The $3 billion Provincial Growth Fund is wrapping up and the number of people working at the moment is sitting at 7000.
It was designed to give New Zealand’s regions life support by pumping in $3 billion over three years but political opponents say it's a failure.
Jobs for the regions was the big promise when the fund was pitched. Ahead of it wrapping up in June, latest figures show a mix of full and part-time jobs.
The latest figures show there are more than 2800 full-time jobs, 2410 part-time jobs and 1689 jobs where officials can't say if they are full-time or part time.
It adds up to about 7,000 jobs if both full and part-time are put together.
But ACT says the numbers are disappointing because effectively, there are only 2800 full-time jobs.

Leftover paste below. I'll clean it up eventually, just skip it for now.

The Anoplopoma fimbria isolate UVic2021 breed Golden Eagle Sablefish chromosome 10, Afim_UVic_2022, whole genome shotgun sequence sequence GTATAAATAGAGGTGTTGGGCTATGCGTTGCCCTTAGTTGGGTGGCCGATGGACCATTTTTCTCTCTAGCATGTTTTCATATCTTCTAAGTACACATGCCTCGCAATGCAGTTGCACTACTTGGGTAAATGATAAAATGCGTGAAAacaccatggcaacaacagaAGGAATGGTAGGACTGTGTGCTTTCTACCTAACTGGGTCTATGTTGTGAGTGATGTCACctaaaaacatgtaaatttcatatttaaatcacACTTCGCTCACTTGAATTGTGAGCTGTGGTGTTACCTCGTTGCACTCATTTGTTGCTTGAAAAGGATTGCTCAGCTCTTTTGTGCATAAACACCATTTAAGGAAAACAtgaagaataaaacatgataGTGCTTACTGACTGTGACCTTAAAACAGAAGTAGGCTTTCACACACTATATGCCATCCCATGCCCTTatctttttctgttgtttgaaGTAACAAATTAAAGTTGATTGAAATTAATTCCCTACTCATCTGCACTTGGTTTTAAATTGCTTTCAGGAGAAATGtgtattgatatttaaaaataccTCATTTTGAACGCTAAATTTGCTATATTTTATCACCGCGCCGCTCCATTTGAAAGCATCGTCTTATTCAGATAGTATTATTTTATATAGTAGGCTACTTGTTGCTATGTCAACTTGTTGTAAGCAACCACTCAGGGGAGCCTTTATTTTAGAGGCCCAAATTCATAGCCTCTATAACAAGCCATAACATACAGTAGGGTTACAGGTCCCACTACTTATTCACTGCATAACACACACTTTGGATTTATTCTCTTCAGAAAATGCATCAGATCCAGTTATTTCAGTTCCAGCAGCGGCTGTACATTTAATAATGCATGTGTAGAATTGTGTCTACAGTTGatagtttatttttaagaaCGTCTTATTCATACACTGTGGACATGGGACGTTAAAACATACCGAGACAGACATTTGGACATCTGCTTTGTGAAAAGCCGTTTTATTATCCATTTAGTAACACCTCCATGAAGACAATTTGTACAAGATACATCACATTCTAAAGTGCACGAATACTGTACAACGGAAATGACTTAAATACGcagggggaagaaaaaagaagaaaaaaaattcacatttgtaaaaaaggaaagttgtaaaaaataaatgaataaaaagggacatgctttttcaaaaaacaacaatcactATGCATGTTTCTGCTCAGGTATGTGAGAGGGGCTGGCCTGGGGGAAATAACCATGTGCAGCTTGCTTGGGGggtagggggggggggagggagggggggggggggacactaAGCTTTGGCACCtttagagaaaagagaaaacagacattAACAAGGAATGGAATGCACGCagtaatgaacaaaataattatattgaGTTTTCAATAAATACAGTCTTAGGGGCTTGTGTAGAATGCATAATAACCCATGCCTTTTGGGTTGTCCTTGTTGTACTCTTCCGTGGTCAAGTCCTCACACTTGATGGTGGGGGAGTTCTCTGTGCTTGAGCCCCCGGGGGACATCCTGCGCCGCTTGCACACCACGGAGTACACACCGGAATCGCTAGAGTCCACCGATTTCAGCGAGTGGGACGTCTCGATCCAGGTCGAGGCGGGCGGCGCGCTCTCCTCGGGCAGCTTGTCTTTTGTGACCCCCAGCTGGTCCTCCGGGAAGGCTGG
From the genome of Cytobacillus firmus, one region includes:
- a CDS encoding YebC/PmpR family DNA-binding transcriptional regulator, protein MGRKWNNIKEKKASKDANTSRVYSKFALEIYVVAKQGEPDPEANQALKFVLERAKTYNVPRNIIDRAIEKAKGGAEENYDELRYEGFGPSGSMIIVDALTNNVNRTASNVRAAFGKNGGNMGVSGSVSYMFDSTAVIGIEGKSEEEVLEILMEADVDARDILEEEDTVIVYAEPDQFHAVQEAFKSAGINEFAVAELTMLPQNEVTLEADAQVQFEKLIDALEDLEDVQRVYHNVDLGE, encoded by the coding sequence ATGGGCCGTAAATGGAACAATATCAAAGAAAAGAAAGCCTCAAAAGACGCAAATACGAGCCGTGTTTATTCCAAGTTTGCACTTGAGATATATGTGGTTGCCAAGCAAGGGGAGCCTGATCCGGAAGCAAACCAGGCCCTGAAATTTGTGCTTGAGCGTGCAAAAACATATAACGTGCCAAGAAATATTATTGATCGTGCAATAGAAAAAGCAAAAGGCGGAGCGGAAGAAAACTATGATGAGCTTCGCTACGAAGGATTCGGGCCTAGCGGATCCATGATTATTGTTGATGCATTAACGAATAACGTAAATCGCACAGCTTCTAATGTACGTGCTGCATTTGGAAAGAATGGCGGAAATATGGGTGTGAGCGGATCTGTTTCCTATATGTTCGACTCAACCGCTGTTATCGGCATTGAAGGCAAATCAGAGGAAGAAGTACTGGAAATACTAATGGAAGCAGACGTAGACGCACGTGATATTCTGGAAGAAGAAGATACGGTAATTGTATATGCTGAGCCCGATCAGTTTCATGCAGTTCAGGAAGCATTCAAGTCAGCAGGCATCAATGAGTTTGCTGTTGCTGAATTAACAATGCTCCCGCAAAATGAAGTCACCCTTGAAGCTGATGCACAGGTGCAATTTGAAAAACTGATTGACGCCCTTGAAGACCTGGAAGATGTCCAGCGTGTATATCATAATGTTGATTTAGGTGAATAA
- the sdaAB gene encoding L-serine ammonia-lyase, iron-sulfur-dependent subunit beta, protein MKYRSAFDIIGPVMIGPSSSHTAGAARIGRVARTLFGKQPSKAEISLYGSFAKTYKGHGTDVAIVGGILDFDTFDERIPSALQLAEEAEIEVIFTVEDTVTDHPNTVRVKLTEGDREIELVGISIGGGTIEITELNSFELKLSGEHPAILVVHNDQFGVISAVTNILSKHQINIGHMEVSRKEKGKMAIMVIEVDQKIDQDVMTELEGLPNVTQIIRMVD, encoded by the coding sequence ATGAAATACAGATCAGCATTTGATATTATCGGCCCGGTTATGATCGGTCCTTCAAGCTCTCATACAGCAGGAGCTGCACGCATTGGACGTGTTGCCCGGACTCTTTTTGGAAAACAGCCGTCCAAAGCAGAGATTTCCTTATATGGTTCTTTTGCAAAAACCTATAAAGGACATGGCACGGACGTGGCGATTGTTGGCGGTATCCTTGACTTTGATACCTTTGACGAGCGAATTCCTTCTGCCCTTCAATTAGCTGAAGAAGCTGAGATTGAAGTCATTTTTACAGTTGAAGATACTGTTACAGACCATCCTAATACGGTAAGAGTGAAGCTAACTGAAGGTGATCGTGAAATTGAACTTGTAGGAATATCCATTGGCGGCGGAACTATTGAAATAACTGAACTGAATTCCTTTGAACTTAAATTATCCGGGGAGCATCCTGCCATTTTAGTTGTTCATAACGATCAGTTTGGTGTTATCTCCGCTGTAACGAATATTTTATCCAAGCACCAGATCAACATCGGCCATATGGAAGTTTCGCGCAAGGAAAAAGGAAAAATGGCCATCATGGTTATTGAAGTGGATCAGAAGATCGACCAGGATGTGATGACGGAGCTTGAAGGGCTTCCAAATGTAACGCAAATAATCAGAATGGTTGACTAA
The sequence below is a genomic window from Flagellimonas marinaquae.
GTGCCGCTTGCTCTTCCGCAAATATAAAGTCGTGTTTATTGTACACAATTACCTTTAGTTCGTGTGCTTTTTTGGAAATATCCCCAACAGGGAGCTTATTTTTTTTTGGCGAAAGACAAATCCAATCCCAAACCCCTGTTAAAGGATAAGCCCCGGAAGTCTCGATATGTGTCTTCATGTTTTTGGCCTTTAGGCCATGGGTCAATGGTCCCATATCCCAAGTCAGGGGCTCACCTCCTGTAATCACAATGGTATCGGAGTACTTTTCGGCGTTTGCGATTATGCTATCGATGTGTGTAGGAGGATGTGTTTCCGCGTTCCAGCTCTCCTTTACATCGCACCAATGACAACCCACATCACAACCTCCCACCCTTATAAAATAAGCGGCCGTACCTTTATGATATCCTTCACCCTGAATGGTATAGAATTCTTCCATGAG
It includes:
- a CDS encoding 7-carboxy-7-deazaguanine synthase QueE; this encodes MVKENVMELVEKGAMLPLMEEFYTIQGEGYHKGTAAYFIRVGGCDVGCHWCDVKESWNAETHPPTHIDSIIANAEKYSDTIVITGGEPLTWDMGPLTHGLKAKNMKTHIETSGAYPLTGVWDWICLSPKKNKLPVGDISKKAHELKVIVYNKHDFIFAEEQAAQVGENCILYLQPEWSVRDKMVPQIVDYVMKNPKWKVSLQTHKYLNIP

“We are still paying for it but we haven’t got the jobs that were promised, act said all along that politicians are not going to be able to invest people’s money and create more jobs than the people who had it in the first place could,” ACT leader, David Seymour told 1 NEWS.
But the minister in charge says it's not just about jobs and says it's created a legacy that will last for generations.
“There is a legacy, there is no doubt about that that will last generations, having said that there's still about 850 projects that are being delivered or to be delivered,” Minister for Economic and Regional Development, Stuart Nash says.
Nash says over the life of the scheme “you're looking at about 13,000 jobs, 7000 Kiwis employed at the moment employed, I think that's not bad numbers,” he said.
This project was the baby of New Zealand First - Shane Jones was the front man and was continually questioned about why so much was being spent in Northland.
“There really was a significant amount of rigour that went into this, we are spending taxpayer money after all,” Nash says.